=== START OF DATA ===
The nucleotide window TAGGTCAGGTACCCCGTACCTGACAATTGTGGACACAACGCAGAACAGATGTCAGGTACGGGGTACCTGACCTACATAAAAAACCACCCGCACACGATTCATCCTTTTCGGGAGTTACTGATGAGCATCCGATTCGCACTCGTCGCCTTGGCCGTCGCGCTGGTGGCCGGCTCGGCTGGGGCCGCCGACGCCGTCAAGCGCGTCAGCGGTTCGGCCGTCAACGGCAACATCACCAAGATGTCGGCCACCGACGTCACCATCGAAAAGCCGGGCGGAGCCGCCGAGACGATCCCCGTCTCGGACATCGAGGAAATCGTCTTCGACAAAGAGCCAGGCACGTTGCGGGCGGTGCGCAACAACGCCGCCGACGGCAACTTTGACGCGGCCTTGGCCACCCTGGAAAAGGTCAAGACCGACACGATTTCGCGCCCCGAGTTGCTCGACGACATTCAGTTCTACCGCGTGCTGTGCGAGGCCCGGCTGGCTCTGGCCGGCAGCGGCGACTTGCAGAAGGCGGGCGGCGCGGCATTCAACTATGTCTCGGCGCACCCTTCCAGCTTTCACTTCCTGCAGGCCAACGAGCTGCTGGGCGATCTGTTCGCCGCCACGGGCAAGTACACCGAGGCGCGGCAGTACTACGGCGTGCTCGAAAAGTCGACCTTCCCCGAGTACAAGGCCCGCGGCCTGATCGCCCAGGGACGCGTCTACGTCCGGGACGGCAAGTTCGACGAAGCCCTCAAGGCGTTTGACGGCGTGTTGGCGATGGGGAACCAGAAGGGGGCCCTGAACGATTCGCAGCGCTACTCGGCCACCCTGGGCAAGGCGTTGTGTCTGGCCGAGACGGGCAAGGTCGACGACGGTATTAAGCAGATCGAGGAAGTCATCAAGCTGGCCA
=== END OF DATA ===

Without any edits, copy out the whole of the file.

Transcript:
The nucleotide window TAGGTCAGGTACCCCGTACCTGACAATTGTGGACACAACGCAGAACAGATGTCAGGTACGGGGTACCTGACCTACATAAAAAACCACCCGCACACGATTCATCCTTTTCGGGAGTTACTGATGAGCATCCGATTCGCACTCGTCGCCTTGGCCGTCGCGCTGGTGGCCGGCTCGGCTGGGGCCGCCGACGCCGTCAAGCGCGTCAGCGGTTCGGCCGTCAACGGCAACATCACCAAGATGTCGGCCACCGACGTCACCATCGAAAAGCCGGGCGGAGCCGCCGAGACGATCCCCGTCTCGGACATCGAGGAAATCGTCTTCGACAAAGAGCCAGGCACGTTGCGGGCGGTGCGCAACAACGCCGCCGACGGCAACTTTGACGCGGCCTTGGCCACCCTGGAAAAGGTCAAGACCGACACGATTTCGCGCCCCGAGTTGCTCGACGACATTCAGTTCTACCGCGTGCTGTGCGAGGCCCGGCTGGCTCTGGCCGGCAGCGGCGACTTGCAGAAGGCGGGCGGCGCGGCATTCAACTATGTCTCGGCGCACCCTTCCAGCTTTCACTTCCTGCAGGCCAACGAGCTGCTGGGCGATCTGTTCGCCGCCACGGGCAAGTACACCGAGGCGCGGCAGTACTACGGCGTGCTCGAAAAGTCGACCTTCCCCGAGTACAAGGCCCGCGGCCTGATCGCCCAGGGACGCGTCTACGTCCGGGACGGCAAGTTCGACGAAGCCCTCAAGGCGTTTGACGGCGTGTTGGCGATGGGGAACCAGAAGGGGGCCCTGAACGATTCGCAGCGCTACTCGGCCACCCTGGGCAAGGCGTTGTGTCTGGCCGAGACGGGCAAGGTCGACGACGGTATTAAGCAGATCGAGGAAGTCATCAAGCTGGCCA